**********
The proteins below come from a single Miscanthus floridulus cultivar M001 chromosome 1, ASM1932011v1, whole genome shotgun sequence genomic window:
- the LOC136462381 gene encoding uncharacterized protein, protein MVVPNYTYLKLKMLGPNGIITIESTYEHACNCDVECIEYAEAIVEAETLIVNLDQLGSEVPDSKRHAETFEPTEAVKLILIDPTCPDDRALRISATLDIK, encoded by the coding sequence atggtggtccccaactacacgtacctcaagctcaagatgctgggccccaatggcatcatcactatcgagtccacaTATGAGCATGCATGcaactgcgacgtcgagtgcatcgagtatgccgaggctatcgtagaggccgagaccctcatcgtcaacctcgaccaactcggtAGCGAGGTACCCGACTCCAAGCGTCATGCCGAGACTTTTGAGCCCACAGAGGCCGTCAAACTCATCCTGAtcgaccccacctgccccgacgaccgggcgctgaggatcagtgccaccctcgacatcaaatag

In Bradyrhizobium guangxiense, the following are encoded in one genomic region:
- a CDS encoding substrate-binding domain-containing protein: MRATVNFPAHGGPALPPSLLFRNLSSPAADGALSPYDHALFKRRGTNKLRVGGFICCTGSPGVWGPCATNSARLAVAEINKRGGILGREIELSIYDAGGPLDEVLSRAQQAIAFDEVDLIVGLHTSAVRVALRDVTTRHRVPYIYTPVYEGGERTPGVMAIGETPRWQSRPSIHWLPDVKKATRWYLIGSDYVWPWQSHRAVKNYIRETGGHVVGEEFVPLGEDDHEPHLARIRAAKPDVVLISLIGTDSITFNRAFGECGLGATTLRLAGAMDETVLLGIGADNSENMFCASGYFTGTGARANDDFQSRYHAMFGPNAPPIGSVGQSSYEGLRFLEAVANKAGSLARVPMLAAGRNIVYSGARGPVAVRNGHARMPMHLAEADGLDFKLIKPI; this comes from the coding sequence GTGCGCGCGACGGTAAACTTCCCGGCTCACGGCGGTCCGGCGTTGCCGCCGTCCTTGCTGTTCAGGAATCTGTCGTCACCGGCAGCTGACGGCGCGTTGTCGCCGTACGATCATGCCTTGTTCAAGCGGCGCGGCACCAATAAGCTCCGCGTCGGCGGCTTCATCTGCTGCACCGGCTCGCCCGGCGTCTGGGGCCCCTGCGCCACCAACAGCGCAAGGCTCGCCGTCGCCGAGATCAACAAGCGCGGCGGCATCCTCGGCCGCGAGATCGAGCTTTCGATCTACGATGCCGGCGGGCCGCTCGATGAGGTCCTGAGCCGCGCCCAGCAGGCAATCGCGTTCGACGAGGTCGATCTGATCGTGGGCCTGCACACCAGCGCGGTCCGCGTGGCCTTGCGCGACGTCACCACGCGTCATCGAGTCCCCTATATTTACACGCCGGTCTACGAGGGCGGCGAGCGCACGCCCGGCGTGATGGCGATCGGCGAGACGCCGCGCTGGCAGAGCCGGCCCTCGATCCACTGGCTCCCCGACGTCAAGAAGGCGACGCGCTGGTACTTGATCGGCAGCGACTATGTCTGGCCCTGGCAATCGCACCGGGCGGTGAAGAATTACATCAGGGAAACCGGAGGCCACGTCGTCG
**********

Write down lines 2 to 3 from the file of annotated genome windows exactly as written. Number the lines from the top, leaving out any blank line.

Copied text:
- the LOC136462381 gene encoding uncharacterized protein, protein MVVPNYTYLKLKMLGPNGIITIESTYEHACNCDVECIEYAEAIVEAETLIVNLDQLGSEVPDSKRHAETFEPTEAVKLILIDPTCPDDRALRISATLDIK, encoded by the coding sequence atggtggtccccaactacacgtacctcaagctcaagatgctgggccccaatggcatcatcactatcgagtccacaTATGAGCATGCATGcaactgcgacgtcgagtgcatcgagtatgccgaggctatcgtagaggccgagaccctcatcgtcaacctcgaccaactcggtAGCGAGGTACCCGACTCCAAGCGTCATGCCGAGACTTTTGAGCCCACAGAGGCCGTCAAACTCATCCTGAtcgaccccacctgccccgacgaccgggcgctgaggatcagtgccaccctcgacatcaaatag

In Bradyrhizobium guangxiense, the following are encoded in one genomic region: